Masood seeks int’l help to resolve Kashmir dispute

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Toronto

Sardar Masood Khan, President of Azad Jammu and Kashmir, has urged the Canadian Senate, House of Commons and Ontario Legislative Assembly to raise and discuss the Kashmir issue and send a fact-finding mission to both Indian Occupied Kashmir and Azad Kashmir to help find a solution of the long-standing dispute of Kashmir and ascertain horrendous human rights situation in IOK.
The President of Azad Kashmir made this appeal while addressing members of the prestigious Canadian International Council (CIC), whose President, Fraser Mann, presided over the session. Mr. Imran Siddiqui, the Pakistan Consul General, also attended the event.
In the past, the CIC has attracted speakers including prime ministers, foreign ministers, heads of international organisations, and prominent academics.
While thanking the Council for holding an exclusive session on Kashmir, the President invited Council members to visit Azad Kashmir and see for themselves the AJK Government’s endeavours to promote human rights, the rule of law, access to justice and accountability; as well as to foster human development by investing heavily in road infrastructure, power generation, industrial growth, agriculture, health and quality education.
Sardar Masood Khan thanked Canada for its contribution to the decision making on Kashmir in the Security Council, in the very early phase, and its support to and participation in the United Nations Military Observer Group in India and Pakistan (UNMOGIP).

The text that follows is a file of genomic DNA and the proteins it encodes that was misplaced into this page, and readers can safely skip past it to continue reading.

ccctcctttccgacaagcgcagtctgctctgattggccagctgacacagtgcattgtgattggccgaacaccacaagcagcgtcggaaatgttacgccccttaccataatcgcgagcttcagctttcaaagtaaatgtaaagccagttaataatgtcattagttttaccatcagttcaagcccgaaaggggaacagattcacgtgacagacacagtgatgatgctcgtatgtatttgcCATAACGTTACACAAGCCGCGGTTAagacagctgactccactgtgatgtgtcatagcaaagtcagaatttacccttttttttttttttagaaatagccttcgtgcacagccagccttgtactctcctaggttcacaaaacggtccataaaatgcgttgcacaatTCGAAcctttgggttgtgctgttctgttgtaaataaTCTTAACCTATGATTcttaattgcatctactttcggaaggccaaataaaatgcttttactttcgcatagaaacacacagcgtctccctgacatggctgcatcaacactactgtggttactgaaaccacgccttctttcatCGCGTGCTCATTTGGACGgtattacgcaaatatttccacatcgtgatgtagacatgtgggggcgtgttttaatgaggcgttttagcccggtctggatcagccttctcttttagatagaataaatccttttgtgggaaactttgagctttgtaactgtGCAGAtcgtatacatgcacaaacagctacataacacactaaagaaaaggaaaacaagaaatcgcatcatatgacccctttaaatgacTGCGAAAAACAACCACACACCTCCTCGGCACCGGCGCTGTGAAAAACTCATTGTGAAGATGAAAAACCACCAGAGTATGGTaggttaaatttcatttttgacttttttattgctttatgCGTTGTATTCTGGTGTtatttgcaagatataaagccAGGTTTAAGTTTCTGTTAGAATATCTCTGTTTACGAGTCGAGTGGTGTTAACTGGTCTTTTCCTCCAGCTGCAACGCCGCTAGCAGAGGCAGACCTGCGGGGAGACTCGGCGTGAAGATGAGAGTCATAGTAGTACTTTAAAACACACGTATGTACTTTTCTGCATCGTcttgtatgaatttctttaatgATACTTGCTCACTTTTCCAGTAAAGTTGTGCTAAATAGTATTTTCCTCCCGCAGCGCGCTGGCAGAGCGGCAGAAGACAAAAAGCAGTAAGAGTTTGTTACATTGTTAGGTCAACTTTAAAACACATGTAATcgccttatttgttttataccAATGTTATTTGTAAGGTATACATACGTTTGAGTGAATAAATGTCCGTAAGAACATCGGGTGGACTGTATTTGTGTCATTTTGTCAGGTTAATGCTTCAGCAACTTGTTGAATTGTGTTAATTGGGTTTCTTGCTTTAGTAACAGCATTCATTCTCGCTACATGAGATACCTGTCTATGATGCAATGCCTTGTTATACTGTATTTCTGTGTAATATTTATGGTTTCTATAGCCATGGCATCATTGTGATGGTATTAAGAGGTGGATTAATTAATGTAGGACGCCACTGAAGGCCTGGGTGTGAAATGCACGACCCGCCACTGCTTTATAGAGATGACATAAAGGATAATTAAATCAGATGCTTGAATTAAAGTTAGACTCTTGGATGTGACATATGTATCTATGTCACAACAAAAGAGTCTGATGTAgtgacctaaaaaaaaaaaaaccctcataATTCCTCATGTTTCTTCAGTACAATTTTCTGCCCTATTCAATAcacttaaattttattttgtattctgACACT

The President told his audience how the international community at long last has broken its silence on the massive, gross and consistent human rights violations in the Indian Occupied Kashmir. He drew the attention of the Canadian Council to the report on the situation of human rights in IOK released recently in Geneva by the Office of the High Commissioner for Human Rights, which meticulously chronicles evidence of a rampant culture of impunity and denial of access to justice in IOK, as well as brutalisation of Kashmiris through killings, excessive use of force, mass blindings of protesters or bystanders, torture, enforced disappearances and sexual violence.
This, President Masood Khan said, is not enough because the Office of the High Commissioner for Human Rights was constrained to collect this data through “remote monitoring” because of India’s denial of access to IOK proposed by the High Commissioner for Human Rights in 2016.—PR

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